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Is Statement By Employer That "You Don't Fit In" a Sign of Racial Bias?

What would you think if your employer passes you over for a promotion because you don't "fit in" with the rest of the team? Would your answer change if you were a member of a minority race? Perhaps the employer is using code words to hide a racially discriminatory motive?

These types of questions were addressed in a United States Second Circuit Court of Appeals decision handed down this Monday. Frederick Abrams, a black male, joined the Connecticut Department of Public Safety in 1986. After joining the department, Abrams worked his way up to detective — a position that handles all major crimes except homicides, according to the opinion. Abrams had been denied a position in the Major Crimes Van several times since he first expressed interest in 1998 for reasons ranging from a history of poor performance evaluations with regard to written reports to a lack of knowledge of the penal code. The Van is the unit that handles homicides and is considered to be the place where the best detectives in the department work.

Abrams, however, showed consistent improvement in these areas and eventually was being passed over despite having greater seniority and more training than newer white Van members, the opinion said. Abrams did not have a college degree, which several of the newer Van members, but it was not a prerequisite.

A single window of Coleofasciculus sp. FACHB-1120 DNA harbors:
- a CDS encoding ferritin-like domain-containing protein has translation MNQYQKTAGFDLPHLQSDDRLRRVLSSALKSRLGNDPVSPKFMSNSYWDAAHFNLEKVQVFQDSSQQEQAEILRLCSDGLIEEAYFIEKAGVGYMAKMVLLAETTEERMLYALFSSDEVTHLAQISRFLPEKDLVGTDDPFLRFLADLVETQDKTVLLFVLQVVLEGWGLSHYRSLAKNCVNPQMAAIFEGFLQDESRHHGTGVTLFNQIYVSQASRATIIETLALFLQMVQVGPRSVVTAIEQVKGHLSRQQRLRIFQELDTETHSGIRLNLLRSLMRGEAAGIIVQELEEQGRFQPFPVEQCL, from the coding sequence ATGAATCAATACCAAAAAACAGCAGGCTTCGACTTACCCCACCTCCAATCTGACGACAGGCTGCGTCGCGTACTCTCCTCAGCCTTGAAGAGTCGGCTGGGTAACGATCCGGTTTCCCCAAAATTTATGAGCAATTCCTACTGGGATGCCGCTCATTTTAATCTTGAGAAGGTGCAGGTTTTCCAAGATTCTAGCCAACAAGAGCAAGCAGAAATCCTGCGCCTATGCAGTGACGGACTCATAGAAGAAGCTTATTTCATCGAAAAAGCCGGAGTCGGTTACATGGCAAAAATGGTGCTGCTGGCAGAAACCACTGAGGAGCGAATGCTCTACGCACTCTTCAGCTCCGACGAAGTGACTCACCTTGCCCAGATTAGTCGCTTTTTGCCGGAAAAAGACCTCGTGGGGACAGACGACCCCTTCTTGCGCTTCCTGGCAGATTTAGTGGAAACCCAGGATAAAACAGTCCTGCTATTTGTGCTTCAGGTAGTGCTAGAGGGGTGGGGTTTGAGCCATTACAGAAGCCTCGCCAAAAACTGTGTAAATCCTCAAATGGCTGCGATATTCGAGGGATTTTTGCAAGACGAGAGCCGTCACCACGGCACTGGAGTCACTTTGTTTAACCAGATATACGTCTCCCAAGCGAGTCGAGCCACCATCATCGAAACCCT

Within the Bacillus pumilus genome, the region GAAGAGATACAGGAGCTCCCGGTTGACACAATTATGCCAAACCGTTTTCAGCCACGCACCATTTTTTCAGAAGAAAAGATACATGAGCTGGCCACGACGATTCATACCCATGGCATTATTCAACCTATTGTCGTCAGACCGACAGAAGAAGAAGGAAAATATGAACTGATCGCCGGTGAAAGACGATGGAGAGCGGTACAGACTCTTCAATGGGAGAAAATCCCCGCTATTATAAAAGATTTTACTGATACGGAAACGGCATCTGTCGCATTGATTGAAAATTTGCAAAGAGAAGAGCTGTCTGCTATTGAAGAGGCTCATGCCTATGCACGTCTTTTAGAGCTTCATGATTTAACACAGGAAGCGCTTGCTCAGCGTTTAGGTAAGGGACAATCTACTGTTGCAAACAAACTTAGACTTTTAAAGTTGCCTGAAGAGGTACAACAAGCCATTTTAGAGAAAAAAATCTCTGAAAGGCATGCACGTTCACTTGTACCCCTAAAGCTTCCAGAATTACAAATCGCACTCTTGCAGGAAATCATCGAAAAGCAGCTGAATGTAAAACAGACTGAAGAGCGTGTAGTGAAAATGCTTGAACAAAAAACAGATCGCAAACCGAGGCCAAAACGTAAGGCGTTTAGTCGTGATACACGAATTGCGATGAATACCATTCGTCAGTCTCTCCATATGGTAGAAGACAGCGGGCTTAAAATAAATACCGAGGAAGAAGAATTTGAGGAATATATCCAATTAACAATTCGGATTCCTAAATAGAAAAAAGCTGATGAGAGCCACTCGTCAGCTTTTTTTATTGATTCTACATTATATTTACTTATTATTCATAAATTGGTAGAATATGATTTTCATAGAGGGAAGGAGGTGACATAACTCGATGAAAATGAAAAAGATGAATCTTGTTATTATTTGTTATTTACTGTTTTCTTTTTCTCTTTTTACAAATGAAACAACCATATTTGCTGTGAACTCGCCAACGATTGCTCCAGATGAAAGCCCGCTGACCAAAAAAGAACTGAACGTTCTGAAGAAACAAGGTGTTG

When a position opened in 2007, Abrams' longtime supervisor recommended him for the job, but a selection committee member chose a different candidate whom he said was "a better fit" for the Van team. Abrams' supervisor later testified that he thought the comment might have had a racial implication, according to court documents. Instead, the DPS transferred him to the casino unit — a less desirable assignment — after he complained about discrimination, according to court documents.

Abrams sued, alleging race discrimination for his failure to be transferred into the Major Crimes Unit. His suit was dismissed by the federal district court, but was reinstated by the U.S. Court of Appeals.

According to the court, "The phrasing "better fit" or "fitting in" just might have been about race; and … could be enough to create a reasonable question of fact for a jury," the panel said. "It is enough of an ambiguity to create a reasonable question of fact." It went on to state that "Balancing all of these factors, we see this as a very close case, and one that is simply too close to call and should be a question for a jury," the Second Circuit said. "The 'fit in' statements raise a genuine dispute as to whether the proffered reasons for Abrams's non‐assignment to the [Major Crimes] Van were pretextual."

The court also said that the DPS' non‐discriminatory reasons for not selecting Abrams — particularly his poor writing reviews and lack of a college education — were flimsy. It noted that the poor writing reviews were largely from his time in police training many years earlier, and that more than one‐third of persons selected for the Van also did not have a college education.

The court reinstated the case and sent it back for a jury trial.

The takeway? Be conscious of code words used when being considered for a promotion or a raise. If you are told that you don't "fit in", the employer may be referring to your race, gender, or sexual orientation. That is illegal.

If you feel you have been the victim of discrimination in your New York workplace, contact the attorneys at Schwartz Perry & Heller LLP.

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